On Gaslighting, Rape Culture And Consent

Gaslighting is a form of psychological abuse “in which information is twisted, selectively omitted to favor the abuser, or false information is presented with the intent of making victims doubt their own memory, perception, and sanity.” Essentially, gaslighting is a tactic used to destabilize a victim’s understanding of reality, making the individual constantly doubt their own experiences.

Most of the time, this tactic is used to further uneven power balances with abusive partners, making victims second guess themselves when they feel they are being abused or attacked. Even if a relationship seems otherwise non-abusive, gaslighting is emotional and mental violence. This process in and of itself is toxic and unhealthy, regardless of whether there are other abusive behaviors taking place within the relationship.

The thing about gaslighting is that it’s an especially terrifying tactic because it makes the victim feel they cannot trust their own mind, that their memories and experiences are not valid or trustworthy, that their reactions are illogical and irrational. For people who already have a fluid perception of reality, this can make them feel like nothing they take in is real or can be trusted; and this mistrust in themselves also makes it extremely difficult to identify when they are the victim of gaslighting.

Take the story of this survivor, for example:

 I think I might have been raped 10 years ago. I had a good first date with the guy and on the second when we were kissing, he got handsy. Before the third, I told him the limits of how far I wanted to go (and before, I practiced what I was going to say so many times) and he agreed. Half an hour later, he starts doing the things I said I wasn’t ready to do. I kinda froze and became compliant. I partly wanted to just get it over with since it was obvious he wanted it so much. Also, I thought that since I’d gained a lot of weight since the last time I had a boyfriend, I wasn’t going to do any better. I wasn’t scared or threatened, I just felt like I couldn’t say no.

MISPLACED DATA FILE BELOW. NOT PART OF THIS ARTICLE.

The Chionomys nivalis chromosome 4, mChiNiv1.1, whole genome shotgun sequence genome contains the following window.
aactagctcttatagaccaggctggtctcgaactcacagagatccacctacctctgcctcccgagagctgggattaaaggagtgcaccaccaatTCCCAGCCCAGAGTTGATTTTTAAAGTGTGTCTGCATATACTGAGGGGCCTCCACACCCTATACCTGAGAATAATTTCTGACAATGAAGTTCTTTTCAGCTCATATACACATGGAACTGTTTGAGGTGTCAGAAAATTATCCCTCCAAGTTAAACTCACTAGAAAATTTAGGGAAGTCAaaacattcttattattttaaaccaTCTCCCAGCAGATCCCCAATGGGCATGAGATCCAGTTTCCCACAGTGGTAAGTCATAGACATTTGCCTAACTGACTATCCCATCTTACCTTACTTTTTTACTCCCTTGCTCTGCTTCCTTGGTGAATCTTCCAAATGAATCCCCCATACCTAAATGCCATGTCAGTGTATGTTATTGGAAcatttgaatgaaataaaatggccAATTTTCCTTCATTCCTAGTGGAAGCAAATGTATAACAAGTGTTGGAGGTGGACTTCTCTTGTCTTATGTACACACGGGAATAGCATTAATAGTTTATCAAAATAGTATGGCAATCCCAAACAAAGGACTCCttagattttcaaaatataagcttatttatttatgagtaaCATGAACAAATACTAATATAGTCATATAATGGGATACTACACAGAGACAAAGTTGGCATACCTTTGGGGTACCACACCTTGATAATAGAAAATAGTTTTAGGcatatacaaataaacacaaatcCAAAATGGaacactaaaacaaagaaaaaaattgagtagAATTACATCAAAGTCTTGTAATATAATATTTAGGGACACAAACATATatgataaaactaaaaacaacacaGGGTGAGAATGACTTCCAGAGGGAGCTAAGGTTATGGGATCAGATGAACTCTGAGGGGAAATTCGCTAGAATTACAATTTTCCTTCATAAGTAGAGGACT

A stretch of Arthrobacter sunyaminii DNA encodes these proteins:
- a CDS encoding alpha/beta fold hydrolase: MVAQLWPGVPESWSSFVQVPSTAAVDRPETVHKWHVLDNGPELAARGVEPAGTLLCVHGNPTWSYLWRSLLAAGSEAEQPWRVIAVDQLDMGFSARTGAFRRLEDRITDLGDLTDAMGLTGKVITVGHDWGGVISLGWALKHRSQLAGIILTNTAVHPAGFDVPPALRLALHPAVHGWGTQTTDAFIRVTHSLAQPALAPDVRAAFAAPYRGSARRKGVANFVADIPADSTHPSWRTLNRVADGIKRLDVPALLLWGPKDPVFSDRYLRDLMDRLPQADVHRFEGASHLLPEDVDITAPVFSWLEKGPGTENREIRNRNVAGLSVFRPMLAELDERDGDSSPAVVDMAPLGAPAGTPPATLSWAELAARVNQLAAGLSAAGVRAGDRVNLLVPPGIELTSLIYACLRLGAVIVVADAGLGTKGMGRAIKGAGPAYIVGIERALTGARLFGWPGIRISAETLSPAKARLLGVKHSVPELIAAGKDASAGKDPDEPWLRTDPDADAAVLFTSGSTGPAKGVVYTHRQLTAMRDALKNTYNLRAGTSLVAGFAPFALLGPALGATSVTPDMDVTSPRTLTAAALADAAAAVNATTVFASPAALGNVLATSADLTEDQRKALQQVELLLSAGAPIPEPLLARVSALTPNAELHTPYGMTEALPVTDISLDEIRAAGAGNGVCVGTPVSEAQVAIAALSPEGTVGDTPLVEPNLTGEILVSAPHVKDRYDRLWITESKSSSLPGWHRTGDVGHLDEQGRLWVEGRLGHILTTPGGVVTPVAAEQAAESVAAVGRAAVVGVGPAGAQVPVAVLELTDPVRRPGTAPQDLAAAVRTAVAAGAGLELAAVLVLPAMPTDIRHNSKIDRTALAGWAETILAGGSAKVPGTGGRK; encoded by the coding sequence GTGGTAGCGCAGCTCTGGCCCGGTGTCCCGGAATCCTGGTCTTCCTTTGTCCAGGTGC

That’s what makes me so unsure, because many years ago when I was 10, my cousin tried to rape me and I fought back and got away. Of course, he was obviously violent in his attempt. But with this other guy I wasn’t frightened so I don’t get why I didn’t just tell him to stop. I’ve thought about this before though I used the terms that he pressured me into sex. But the more I’ve read about consent, the more I wonder if there are stronger words to describe it. The thing is, I don’t really know what he would’ve done if I said no. He might have stopped completely. So I blame myself. I don’t know what to think. On one hand, there were times I could’ve said no and asked him to take me home, but on the other, I felt like I just couldn’t say no. I don’t think I have PTSD from it, per se (I did after the rape attempt when I was 10) but my depression did get dramatically worse right after. But then he dumped me soon after and I was begging him to take me back so maybe I’m doing the scorned woman thing. All I know is that I haven’t dated since then and the idea of me having sex really grosses me out. It’s like I’m tainted everywhere he touched me. – Cardinal Rules (21st Century Advice On Life, Love and Sundry)

A very important tool of rape culture is gaslighting, which is where a victim is made to doubt their own experience of assault. Rape culture gaslights victims by teaching the mythology that rape must always happen in a certain way for it to be real. There has to be violence. The victim has to say “no” at least once. The victim must be afraid. No one is drunk, especially the victim. No one knows each other. The victim said “no” loud and clear, right at the beginning. The victim screamed and cried out for help. The victim fought back, but was held down. The victim has visible bruises. The perpetrator used force. There were witnesses. And on and on.

So, when an individual is raped, and it doesn’t fit the rape culture narrative of what rape is, victims doubt and blame themselves, and nobody believes the account should they ever speak out. They get confused, and try to rationalize it in their minds, sometimes the perpetrator is the one who gaslights the victim based on knowledge from rape culture, and so the rape incident is called something else.

Many rape victims, like the one in the story, still go on to experience aftereffects that can be classically linked to sexual assault. After-effects like; depression, feeling dirty or tainted, anger, confusion, etc. In trying to determine what constitutes rape, harassment, and other forms of assault, it is crucial that the key perspective is that of the recipient of the behaviour, the victim – based on the level of violation the individual felt. ReminderSexual activity without active, voluntary, and enthusiastic consent is sexual assault. Yes, and only yes, means yes. Most especially “Yes” gotten without coercion and/or manipulation. Consent is a question, and an answer, with all parties involved able to freely give either “Yes” or “no” as both equals. Consent can be revoked or given at any time. “Giving in” is not consent. Consent is an enthusiastic “YES!”

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